Angiogenesis is fundamental to the expansion of the placental vasculature during pregnancy. Integrins are associated with vascular formation; and osteopontin is a candidate ligand for integrins to promote angiogenesis. Endothelial progenitor cells (EPCs) are released from bone marrow into the blood and incorporate into newly vascularized tissue where they differentiate into mature endothelium. Results of studies in women suggest that EPCs may play an important role in maintaining placental vascular integrity during pregnancy, although little is known about how EPCs are recruited to these tissues. Our goal was to determine the αv integrin mediated effects of osteopontin on EPC adhesion and incorporation into angiogenic vascular networks. EPCs were isolated from 6 h old piglets. RT-PCR revealed that EPCs initially had a monocyte-like phenotype in culture that became more endothelial-like with cell passage. Immunofluorescence microscopy confirmed that the EPCs express platelet endothelial cell adhesion molecule, vascular endothelial cadherin, and von Willebrand factor. When EPCs were cultured on OPN-coated slides, the αv integrin subunit was observed in focal adhesions at the basal surface of EPCs. Silencing of αv integrin reduced EPC binding to OPN and focal adhesion assembly. In vitro siRNA knockdown in EPCs,demonstrated that OPN stimulates EPC incorporation into human umbilical vein endothelial cell (HUVEC) networks via αv-containing integrins. Finally, in situ hybridization and immunohistochemistry localized osteopontin near placental blood vessels. In summary, OPN binds the αv integrin subunit on EPCs to support EPC adhesion and increase EPC incorporation into angiogenic vascular networks.

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Daniel W Bailey, Kathrin A Dunlap, James W Frank, David W Erikson, Bryan G White, Fuller W Bazer, Robert C Burghardt and Greg A Johnson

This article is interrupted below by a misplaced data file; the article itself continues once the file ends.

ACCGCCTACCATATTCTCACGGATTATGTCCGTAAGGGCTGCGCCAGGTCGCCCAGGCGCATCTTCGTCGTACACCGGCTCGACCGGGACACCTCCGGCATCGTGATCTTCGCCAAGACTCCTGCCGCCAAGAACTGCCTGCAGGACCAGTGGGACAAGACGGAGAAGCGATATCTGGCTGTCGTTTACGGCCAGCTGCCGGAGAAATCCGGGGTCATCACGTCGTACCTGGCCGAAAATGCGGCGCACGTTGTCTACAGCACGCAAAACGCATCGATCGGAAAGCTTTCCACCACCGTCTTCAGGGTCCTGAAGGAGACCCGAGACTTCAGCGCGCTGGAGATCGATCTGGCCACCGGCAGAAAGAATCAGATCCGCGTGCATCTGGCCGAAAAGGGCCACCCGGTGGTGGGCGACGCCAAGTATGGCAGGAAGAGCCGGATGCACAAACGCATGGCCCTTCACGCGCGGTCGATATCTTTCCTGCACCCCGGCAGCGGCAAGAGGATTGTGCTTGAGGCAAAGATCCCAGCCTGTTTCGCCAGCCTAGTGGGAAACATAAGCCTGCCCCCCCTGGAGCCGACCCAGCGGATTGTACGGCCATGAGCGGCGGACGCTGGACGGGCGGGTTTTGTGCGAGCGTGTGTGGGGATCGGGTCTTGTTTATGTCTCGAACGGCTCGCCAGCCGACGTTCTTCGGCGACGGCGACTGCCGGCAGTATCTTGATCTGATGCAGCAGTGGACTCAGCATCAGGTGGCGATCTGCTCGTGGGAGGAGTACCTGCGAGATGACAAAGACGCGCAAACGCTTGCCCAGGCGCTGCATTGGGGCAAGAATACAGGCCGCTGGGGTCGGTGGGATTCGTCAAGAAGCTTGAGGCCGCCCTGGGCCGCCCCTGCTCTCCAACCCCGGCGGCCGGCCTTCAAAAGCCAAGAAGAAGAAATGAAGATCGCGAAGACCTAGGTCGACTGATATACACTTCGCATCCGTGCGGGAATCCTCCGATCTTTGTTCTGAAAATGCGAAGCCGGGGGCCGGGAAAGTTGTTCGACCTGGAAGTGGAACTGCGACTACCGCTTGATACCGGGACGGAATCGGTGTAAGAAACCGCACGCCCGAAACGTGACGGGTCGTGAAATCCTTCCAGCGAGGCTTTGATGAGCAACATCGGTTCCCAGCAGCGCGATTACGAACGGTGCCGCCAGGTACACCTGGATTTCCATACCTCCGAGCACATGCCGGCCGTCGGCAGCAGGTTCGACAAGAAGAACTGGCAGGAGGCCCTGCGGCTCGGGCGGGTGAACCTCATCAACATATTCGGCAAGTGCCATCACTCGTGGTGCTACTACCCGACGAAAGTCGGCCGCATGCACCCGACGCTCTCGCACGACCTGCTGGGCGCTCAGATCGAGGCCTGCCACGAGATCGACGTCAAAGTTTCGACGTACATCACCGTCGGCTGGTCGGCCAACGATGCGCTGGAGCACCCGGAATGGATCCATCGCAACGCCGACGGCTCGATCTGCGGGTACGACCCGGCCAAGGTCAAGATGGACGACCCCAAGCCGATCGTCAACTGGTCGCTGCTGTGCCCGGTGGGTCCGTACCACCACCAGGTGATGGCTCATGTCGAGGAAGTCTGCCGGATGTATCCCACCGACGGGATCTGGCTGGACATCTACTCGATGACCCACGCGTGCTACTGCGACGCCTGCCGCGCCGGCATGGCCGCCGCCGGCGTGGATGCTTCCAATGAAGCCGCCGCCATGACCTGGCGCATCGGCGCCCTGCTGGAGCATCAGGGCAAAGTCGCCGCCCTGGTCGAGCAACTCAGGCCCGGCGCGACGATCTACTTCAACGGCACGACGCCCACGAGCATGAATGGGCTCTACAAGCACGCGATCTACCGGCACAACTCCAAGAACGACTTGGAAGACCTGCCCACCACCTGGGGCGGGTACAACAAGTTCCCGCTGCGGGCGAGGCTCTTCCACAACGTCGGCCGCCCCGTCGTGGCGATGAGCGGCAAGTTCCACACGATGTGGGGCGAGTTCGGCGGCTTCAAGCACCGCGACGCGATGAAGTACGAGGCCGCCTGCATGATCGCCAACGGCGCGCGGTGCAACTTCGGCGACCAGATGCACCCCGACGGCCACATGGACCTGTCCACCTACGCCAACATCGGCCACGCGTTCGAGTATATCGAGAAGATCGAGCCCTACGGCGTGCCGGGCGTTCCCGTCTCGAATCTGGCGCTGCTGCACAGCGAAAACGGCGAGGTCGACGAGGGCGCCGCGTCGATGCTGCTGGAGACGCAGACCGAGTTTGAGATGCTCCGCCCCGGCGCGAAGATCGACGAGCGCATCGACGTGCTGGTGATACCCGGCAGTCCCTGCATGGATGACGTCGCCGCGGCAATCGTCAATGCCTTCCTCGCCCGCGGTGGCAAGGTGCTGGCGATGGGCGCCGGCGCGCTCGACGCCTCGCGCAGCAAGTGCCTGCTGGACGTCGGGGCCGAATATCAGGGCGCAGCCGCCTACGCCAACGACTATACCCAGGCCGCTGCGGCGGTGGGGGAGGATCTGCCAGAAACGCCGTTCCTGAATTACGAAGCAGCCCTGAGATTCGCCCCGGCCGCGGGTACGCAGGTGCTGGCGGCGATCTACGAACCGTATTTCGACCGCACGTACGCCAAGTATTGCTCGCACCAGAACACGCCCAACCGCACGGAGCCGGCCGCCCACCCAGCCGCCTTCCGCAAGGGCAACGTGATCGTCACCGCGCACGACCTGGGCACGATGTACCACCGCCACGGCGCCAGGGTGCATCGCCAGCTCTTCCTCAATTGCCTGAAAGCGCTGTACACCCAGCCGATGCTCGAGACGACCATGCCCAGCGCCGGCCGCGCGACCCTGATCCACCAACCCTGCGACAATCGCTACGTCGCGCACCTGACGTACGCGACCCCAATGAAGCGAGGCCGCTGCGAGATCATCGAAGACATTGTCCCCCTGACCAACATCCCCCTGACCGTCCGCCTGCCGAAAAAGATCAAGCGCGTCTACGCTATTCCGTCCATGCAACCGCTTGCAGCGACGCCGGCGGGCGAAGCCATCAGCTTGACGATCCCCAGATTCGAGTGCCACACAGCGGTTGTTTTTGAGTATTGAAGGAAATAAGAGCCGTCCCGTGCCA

In pigs, endometrial functions are regulated primarily by progesterone and placental factors including estrogen. Progesterone levels are high throughout pregnancy to stimulate and maintain secretion of histotroph from uterine epithelia necessary for growth, implantation, placentation, and development of the conceptus (embryo and its extra-embryonic membranes). This study determined effects of long-term progesterone on development and histoarchitecture of endometrial luminal epithelium (LE), glandular epithelium (GE), and vasculature in pigs. Pigs were ovariectomized during diestrus (day 12), and then received daily injections of either corn oil or progesterone for 28 days. Prolonged progesterone treatment resulted in increased weight and length of the uterine horns, and thickness of the endometrium and myometrium. Hyperplasia and hypertrophy of GE were not evident, but LE cell height increased, suggesting elevated secretory activity. Although GE development was deficient, progesterone supported increased endometrial angiogenesis comparable to that of pregnancy. Progesterone also supported alterations to the apical and basolateral domains of LE and GE. Dolichos biflorus agglutinin lectin binding and αv integrin were downregulated at the apical surfaces of LE and GE. Claudin-4, α2β1 integrin, and vimentin were increased at basolateral surfaces, whereas occludins-1 and -2, claudin-3, and E-cadherin were unaffected by progesterone treatment indicating structurally competent trans-epithelial adhesion and tight junctional complexes. Collectively, the results suggest that progesterone affects LE, GE, and vascular development and histoarchitecture, but in the absence of ovarian or placental factors, it does not support development of GE comparable to pregnancy. Furthermore, LE and vascular development are highly responsive to the effects of progesterone.